Saskatchewan & the Che Guevara cushion
Despite my penchant for abject cynicism and despair about everything that’s cruel and heartless in the world, I know that I am inordinately lucky. I have a loving, healthy family; friends who never fail to make me laugh and induce me to take long, hard looks at myself when required; and despite my efforts to give it a regular battering, not bad health myself given my 61 years on the merry-go-round. And from time to time, I’ll be given something tangible which hits like a thunderbolt and makes you realise that your life isn’t only lived forward – there are things, really important things, lying around from your past which make up your earth story. Last Christmas saw me receiving another beautifully wrapped thunderbolt.
My wonderful big sis gave me a copy of Jarvis Cocker’s Good Pop Bad Pop which is an inventory of all sorts of clutter and memorabilia which he has accumulated through the years, much of it hidden away and not on display, which captures the moments, ghosts and heartbeats that add up to him.
So, in as shameless a fashion as I can muster, it made me think of some of the things which I have similarly kept for years, and whether you’re interested or not, here are a few of them. You’re interested now, eh?
The Che Guevara cushion
My daughter Amy gave me this as a birthday present around 2005. I’ve always told her that I’m a Marxist foot soldier of the simplest kind i.e., ‘from each according to his ability, to each according to his needs’. And while Che was much more of a Marxist than I’ll ever be, he also became a style icon with that infamous photo taken by Alberto Korda in 1960 which adorns my cushion. It is in tatters now, but still sits on my sofa. It reminds me of when Amy stayed with me – the happiest days of my life.
My dad’s watch
My dad was as thin as a pencil, and every job he ever did was physically demanding. He was given the watch for 25 years’ service with the British Oxygen Company and worked in the yard which still occupies Carron Place just off Salamander Street.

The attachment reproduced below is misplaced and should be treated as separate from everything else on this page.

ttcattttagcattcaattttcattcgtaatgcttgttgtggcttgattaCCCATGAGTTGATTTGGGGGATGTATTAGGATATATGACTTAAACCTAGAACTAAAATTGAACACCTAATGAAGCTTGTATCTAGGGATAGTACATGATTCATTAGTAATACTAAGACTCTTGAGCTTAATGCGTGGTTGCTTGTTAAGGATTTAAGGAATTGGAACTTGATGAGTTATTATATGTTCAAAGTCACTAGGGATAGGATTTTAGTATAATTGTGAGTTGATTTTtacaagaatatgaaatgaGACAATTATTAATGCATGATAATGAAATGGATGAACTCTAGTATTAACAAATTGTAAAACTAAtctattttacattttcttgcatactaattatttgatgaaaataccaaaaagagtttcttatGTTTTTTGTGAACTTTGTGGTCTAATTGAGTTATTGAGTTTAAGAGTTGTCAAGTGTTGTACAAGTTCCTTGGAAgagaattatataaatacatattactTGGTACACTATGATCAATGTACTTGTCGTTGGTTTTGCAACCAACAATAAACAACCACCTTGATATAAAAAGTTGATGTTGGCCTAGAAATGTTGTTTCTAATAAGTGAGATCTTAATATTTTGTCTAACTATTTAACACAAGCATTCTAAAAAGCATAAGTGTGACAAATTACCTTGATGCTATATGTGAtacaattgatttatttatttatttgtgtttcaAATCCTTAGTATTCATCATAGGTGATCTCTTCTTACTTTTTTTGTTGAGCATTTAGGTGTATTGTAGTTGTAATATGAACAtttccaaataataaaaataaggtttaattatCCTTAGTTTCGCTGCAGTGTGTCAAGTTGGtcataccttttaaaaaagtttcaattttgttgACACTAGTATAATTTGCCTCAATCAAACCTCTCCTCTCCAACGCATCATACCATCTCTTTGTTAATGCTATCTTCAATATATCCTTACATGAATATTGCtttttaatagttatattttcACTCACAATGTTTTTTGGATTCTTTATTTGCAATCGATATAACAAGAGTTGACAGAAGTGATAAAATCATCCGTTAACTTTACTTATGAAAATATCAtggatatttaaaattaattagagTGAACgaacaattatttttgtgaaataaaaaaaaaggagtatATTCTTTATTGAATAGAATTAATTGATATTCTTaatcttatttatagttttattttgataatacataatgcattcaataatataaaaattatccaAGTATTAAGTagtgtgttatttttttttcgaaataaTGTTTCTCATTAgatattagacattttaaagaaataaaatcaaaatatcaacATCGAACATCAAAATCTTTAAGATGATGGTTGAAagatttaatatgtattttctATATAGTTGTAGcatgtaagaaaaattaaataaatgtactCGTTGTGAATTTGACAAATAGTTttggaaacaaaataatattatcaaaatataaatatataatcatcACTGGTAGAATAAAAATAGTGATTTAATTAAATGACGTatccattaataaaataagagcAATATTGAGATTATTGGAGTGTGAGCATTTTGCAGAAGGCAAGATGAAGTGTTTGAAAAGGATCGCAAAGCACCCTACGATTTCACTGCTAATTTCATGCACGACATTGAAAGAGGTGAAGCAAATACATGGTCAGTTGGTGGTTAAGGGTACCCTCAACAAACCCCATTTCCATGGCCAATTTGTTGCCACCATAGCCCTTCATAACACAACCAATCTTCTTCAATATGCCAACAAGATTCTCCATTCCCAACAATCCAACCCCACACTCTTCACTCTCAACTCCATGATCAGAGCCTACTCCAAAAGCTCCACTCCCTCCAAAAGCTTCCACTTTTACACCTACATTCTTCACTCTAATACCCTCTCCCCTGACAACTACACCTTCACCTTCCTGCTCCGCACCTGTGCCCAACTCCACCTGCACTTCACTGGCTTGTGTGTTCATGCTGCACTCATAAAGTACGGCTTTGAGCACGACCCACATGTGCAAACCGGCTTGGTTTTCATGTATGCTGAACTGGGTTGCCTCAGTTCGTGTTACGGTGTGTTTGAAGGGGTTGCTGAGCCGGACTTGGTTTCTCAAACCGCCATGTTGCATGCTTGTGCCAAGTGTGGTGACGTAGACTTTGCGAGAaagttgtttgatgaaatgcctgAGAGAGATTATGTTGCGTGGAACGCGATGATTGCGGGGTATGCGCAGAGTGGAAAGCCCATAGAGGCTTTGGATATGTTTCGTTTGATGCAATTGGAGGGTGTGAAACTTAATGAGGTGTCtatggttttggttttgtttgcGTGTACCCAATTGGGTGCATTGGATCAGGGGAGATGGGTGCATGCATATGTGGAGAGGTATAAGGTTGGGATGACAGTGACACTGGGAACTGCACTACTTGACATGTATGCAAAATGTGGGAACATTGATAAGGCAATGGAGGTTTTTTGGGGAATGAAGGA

He drove the trucks which delivered oxygen and acetylene bottles to businesses, and I never, ever saw him take a day off sick, even when he patently was. When he died, the watch was passed to me, and I noticed that both the watch and the strap were almost as new. He only wore it when he took of his overalls and wore his suit out with my mum. Whenever I wear it, I have to check it every two minutes to make sure it’s still on my wrist and more importantly, that it’s actually mine. For now.
The Degas biography
Like most working-class students, I felt like a fish out of water at Edinburgh University. Imposter syndrome was ever present. But I wasn’t alone. I met Katie McAuley and we bonded immediately. Yes, we felt lost, but if we stuck together, we’d find a way.
I foolishly opted to do a year of art history only because Katie was doing it (ulterior motives, Moi?) and found myself tasked with giving a presentation at the National Gallery on Edgar Degas’ painting .
I’d never set eyes on the thing. But Katie gave me the biography and I hand-wrote almost verbatim the paragraphs on the painting. I passed the presentation and Katie and I carried each other over the line. The book may be a biography of Degas, but to me, it’s all about Katie.
The Saskatchewan flowers
When I was 17, I fell in love with a girl called Ingrid. Her dad taught at the University of Saskatchewan, and she would spend summers there. Like all 17-year-olds, we would write long, longing letters to each other and when I could afford it, I would send flowers. One summer, Ingrid pressed two of the flowers into a letter. When I replied, I returned the flowers, and so on and so on, until I was the final recipient.
Like most youngsters who fall in love, we eventually split up, and I put the flowers into a book which Ingrid had given me and they’re still there. Every now and again, I’ll check to make sure that they haven’t disintegrated completely. As I write, they’re still intact. Ingrid is Amy’s mum.
Have a look around… Fragments of your life are everywhere. ■